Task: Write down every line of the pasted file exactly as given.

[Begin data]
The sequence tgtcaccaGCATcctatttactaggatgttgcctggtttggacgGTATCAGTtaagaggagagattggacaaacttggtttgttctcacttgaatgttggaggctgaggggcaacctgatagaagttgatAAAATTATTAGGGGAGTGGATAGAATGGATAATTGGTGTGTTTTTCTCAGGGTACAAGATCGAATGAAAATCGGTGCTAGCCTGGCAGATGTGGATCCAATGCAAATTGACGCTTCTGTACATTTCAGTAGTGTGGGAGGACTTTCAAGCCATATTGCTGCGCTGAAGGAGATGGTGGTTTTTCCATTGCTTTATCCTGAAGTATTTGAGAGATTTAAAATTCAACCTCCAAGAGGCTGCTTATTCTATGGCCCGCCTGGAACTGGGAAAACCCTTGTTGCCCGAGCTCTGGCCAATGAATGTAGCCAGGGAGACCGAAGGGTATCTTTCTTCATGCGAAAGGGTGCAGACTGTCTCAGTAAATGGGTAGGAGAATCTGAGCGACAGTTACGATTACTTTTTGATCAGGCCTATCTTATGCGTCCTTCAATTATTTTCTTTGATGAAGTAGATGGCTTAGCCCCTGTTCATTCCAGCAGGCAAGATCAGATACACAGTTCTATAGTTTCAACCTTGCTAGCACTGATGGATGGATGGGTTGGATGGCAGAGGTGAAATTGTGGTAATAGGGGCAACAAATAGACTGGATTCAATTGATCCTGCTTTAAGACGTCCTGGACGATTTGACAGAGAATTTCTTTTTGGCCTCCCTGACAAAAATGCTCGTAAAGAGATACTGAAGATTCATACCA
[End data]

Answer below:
The sequence tgtcaccaGCATcctatttactaggatgttgcctggtttggacgGTATCAGTtaagaggagagattggacaaacttggtttgttctcacttgaatgttggaggctgaggggcaacctgatagaagttgatAAAATTATTAGGGGAGTGGATAGAATGGATAATTGGTGTGTTTTTCTCAGGGTACAAGATCGAATGAAAATCGGTGCTAGCCTGGCAGATGTGGATCCAATGCAAATTGACGCTTCTGTACATTTCAGTAGTGTGGGAGGACTTTCAAGCCATATTGCTGCGCTGAAGGAGATGGTGGTTTTTCCATTGCTTTATCCTGAAGTATTTGAGAGATTTAAAATTCAACCTCCAAGAGGCTGCTTATTCTATGGCCCGCCTGGAACTGGGAAAACCCTTGTTGCCCGAGCTCTGGCCAATGAATGTAGCCAGGGAGACCGAAGGGTATCTTTCTTCATGCGAAAGGGTGCAGACTGTCTCAGTAAATGGGTAGGAGAATCTGAGCGACAGTTACGATTACTTTTTGATCAGGCCTATCTTATGCGTCCTTCAATTATTTTCTTTGATGAAGTAGATGGCTTAGCCCCTGTTCATTCCAGCAGGCAAGATCAGATACACAGTTCTATAGTTTCAACCTTGCTAGCACTGATGGATGGATGGGTTGGATGGCAGAGGTGAAATTGTGGTAATAGGGGCAACAAATAGACTGGATTCAATTGATCCTGCTTTAAGACGTCCTGGACGATTTGACAGAGAATTTCTTTTTGGCCTCCCTGACAAAAATGCTCGTAAAGAGATACTGAAGATTCATACCA